Before you put up a sign, you should contact the Department of Planning and Zoning to become aware of the following:
To divide or subdivide property in Plainfield, approval from the Plan Commission is required. The subdivision process is the same if someone wants to create two lots or one hundred lots. Any subdivision of land requires the approval of a Primary Plat by the Plan Commission. This is done to make sure the lots comply with the development standards of the zoning district, safe access to the lots are provided, the lots are not injurious to surrounding property owners regarding drainage or other potential negative impacts, and that all necessary utilities can be provided. Before ownership of a parcel is exchanged and development can occur, a Secondary Plat must first be reviewed and approved by the Department of Planning and Zoning and recorded in the Recorder's Office of Hendricks County.
All necessary forms and fees can be obtained from the Permits, Inspections and Fees page. Should you have any questions concerning the subdivision process, please contact the Department of Planning and Zoning at 317-839-2561.
Along with the Zoning Ordinance, this is the ordinance that regulates how property can be subdivided. View the Subdivision Control Ordinance. While the Zoning Ordinance provides the minimum standards for a lot concerning size and width, the Subdivision Control Ordinance provides and explains what is needed for a Primary Plat and Secondary Plat, what is needed for drainage control, what is needed for utilities and what is needed for streets and sidewalks.
The plan for future development in Plainfield is called the "Comprehensive Plan". The Comprehensive Plan provides the location for recommended land uses twenty years into the future until the year 2025. It is an effort to have managed, controlled growth so that conflicting land uses are generally not located next to one another. It also provides a Transportation Plan that recommends road improvements needed to handle future growth.
Other important elements of the Comprehensive Plan are guides for the following:
View the Future Land Use Map to see future plans.
The Residential Design Guidelines were created as a guide for future residential growth to help ensure quality development that will not only provide value to the community but also attractive housing. The guidelines provide standards for both single-family and multi-family residential development. They also provide standards for the creation of open space, the orientation of homes and guidelines for safe, attractive entrances.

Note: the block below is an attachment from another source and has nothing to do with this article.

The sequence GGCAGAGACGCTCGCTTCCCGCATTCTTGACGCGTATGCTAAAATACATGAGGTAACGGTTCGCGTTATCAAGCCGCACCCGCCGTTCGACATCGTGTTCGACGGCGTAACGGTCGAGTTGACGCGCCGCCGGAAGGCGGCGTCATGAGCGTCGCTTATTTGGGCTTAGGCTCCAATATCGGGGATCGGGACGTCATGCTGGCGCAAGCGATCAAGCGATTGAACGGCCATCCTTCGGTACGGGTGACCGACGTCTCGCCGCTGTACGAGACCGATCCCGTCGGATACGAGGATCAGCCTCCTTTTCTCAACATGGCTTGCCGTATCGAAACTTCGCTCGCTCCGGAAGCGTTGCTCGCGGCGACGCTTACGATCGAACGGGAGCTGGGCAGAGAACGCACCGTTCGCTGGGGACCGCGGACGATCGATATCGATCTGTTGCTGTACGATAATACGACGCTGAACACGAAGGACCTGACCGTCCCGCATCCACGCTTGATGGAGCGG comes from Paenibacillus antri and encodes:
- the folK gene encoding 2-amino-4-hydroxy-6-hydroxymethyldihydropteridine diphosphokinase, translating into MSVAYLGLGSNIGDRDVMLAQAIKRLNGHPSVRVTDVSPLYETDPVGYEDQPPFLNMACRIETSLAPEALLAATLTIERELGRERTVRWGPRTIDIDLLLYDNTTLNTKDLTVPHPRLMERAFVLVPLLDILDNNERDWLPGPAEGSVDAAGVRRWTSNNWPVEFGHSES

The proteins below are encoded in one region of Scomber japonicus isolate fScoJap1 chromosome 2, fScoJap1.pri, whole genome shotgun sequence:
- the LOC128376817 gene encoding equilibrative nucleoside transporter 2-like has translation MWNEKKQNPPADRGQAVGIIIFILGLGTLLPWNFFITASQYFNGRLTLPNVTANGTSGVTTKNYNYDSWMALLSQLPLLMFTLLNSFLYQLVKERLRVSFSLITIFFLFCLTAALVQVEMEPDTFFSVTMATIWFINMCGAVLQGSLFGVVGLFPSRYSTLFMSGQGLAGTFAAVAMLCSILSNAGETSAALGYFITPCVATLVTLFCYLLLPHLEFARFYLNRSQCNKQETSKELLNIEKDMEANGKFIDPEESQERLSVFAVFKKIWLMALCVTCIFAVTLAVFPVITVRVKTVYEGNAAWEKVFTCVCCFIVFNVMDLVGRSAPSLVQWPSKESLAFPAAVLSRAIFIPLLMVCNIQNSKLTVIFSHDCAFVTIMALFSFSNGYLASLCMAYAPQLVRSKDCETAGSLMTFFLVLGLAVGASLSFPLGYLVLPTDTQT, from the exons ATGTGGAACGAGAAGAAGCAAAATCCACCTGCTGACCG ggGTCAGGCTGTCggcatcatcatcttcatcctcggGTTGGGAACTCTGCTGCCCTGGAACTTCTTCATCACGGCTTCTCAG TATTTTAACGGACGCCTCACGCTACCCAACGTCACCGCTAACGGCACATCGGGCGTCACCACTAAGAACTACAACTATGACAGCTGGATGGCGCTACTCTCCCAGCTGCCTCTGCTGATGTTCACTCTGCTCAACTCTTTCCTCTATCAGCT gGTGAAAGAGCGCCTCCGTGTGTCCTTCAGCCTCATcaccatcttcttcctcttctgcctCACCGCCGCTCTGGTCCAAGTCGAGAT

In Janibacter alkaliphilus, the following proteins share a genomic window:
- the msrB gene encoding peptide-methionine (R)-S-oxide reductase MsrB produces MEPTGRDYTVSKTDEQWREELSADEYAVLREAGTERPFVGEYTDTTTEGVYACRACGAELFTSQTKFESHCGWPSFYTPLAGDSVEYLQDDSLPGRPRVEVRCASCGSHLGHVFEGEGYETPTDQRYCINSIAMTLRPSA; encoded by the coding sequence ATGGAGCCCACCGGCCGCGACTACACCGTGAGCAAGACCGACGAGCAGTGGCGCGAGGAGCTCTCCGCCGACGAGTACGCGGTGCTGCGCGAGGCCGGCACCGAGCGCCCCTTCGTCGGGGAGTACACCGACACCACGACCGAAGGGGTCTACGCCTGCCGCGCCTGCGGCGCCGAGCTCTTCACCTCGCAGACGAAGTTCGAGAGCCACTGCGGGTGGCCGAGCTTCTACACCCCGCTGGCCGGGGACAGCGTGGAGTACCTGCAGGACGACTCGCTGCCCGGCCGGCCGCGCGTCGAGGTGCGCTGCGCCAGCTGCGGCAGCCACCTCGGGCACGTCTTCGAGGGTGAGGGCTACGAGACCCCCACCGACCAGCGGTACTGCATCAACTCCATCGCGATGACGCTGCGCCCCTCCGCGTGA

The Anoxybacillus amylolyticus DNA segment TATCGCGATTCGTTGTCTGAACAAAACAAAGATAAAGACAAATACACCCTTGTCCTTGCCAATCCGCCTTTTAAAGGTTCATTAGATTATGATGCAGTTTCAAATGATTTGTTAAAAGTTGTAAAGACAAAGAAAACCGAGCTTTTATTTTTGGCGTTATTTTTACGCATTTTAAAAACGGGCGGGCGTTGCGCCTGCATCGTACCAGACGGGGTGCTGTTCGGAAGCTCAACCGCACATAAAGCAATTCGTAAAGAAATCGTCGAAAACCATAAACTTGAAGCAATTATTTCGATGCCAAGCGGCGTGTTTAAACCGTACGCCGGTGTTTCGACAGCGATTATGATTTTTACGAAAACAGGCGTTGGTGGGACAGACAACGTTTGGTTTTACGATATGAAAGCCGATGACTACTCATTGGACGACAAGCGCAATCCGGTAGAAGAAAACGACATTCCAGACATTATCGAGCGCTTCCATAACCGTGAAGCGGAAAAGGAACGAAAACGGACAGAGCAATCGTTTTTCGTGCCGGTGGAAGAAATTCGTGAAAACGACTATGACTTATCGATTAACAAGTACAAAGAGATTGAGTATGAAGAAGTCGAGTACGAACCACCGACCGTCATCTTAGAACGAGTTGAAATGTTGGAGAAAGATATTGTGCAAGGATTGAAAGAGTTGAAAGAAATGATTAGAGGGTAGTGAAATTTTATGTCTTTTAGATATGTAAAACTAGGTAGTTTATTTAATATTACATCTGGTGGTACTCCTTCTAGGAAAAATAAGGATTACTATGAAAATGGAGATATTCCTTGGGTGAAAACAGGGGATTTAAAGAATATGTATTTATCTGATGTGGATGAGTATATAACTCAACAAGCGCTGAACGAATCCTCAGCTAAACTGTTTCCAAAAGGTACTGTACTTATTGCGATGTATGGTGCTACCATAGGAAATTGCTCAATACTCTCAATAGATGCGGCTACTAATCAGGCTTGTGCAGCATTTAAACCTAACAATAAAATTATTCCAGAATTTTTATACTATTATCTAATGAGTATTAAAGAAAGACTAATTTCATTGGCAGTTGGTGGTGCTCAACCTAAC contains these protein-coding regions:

BZA stands for the Plainfield Board of Zoning Appeals. This board hears requests for Special Exceptions, Variance of Development Standards and Variance of Uses. They also hear appeals regarding decisions made concerning development.
The board usually meets on the third Monday of each month. The fee for a BZA request can be found under Available Forms in the Fee Schedule. To find out if a hearing is required by the BZA, please contact the Department of Planning and Zoning by calling 317-839-2561.
The Technical Advisory Committee (TAC) committee usually meets twice a month and is comprised of Staff personnel representing the following departments:
The committee is used to review requests that have been filed with the Department of Planning and Zoning and as a forum for a Pre-filing Conference. TAC allows Staff personnel involved in the development process and petitioners, engineers or whomever, the opportunity to meet together so that any development issues with filed or soon to be filed requests can be worked out to keep projects moving and prevent any future potential problems. To request a Pre-filing Conference at TAC, please contact the Department of Planning and Zoning by calling 317-839-2561.
The Design Review Committee (DRC) reviews Development Plans to make recommendations for the Plan Commission concerning commercial and industrial projects within 600 feet of a Gateway Corridor or 60 feet of a residential district regarding compliance with Gateway Corridor development standards of Articles 5.5 and 5.6 of the Plainfield Zoning Ordinance. The committee also makes recommendations concerning:
Petitioners going before the committee are expected to bring samples of building materials, colored renderings, roofing, and glass. The committee usually meets every third Tuesday of each month.
Contact the Department of Planning and Zoning at 317-839-2561. Staff will take immediate action by contacting the property owner and requesting compliance. If Staff's requests are ignored, the property owner may be invited to appear before the Plan Commission to explain reasons for non-compliance. If these actions still result in non-compliance, a letter by Certified Mail will be sent informing the property owner they have ten days to comply or a fine of $50 or more per day could be levied until the property becomes compliant with the Zoning Ordinance.